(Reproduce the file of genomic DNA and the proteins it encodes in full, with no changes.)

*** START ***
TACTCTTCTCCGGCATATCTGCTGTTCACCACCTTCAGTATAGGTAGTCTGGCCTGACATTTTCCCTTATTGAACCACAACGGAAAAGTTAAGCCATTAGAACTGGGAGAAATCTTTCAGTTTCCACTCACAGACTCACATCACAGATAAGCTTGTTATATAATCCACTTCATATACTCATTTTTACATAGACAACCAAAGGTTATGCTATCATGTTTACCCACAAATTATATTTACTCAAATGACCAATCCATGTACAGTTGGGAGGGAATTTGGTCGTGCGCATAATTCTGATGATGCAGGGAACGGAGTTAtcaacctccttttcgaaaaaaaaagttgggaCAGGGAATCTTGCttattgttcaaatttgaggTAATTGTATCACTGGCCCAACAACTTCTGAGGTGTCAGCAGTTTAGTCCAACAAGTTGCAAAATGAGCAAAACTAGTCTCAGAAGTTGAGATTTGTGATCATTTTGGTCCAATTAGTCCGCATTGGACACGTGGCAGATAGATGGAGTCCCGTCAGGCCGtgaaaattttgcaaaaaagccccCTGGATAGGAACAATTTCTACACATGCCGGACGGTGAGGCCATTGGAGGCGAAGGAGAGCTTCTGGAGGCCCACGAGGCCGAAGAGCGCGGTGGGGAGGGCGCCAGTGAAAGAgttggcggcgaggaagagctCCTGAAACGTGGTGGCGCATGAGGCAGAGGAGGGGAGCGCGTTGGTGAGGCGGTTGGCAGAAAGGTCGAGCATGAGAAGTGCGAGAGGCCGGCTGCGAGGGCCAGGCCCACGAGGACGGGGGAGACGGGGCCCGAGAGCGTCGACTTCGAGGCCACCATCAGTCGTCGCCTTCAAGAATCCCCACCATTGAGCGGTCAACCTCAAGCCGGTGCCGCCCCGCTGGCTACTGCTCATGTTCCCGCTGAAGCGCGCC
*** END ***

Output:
TACTCTTCTCCGGCATATCTGCTGTTCACCACCTTCAGTATAGGTAGTCTGGCCTGACATTTTCCCTTATTGAACCACAACGGAAAAGTTAAGCCATTAGAACTGGGAGAAATCTTTCAGTTTCCACTCACAGACTCACATCACAGATAAGCTTGTTATATAATCCACTTCATATACTCATTTTTACATAGACAACCAAAGGTTATGCTATCATGTTTACCCACAAATTATATTTACTCAAATGACCAATCCATGTACAGTTGGGAGGGAATTTGGTCGTGCGCATAATTCTGATGATGCAGGGAACGGAGTTAtcaacctccttttcgaaaaaaaaagttgggaCAGGGAATCTTGCttattgttcaaatttgaggTAATTGTATCACTGGCCCAACAACTTCTGAGGTGTCAGCAGTTTAGTCCAACAAGTTGCAAAATGAGCAAAACTAGTCTCAGAAGTTGAGATTTGTGATCATTTTGGTCCAATTAGTCCGCATTGGACACGTGGCAGATAGATGGAGTCCCGTCAGGCCGtgaaaattttgcaaaaaagccccCTGGATAGGAACAATTTCTACACATGCCGGACGGTGAGGCCATTGGAGGCGAAGGAGAGCTTCTGGAGGCCCACGAGGCCGAAGAGCGCGGTGGGGAGGGCGCCAGTGAAAGAgttggcggcgaggaagagctCCTGAAACGTGGTGGCGCATGAGGCAGAGGAGGGGAGCGCGTTGGTGAGGCGGTTGGCAGAAAGGTCGAGCATGAGAAGTGCGAGAGGCCGGCTGCGAGGGCCAGGCCCACGAGGACGGGGGAGACGGGGCCCGAGAGCGTCGACTTCGAGGCCACCATCAGTCGTCGCCTTCAAGAATCCCCACCATTGAGCGGTCAACCTCAAGCCGGTGCCGCCCCGCTGGCTACTGCTCATGTTCCCGCTGAAGCGCGCC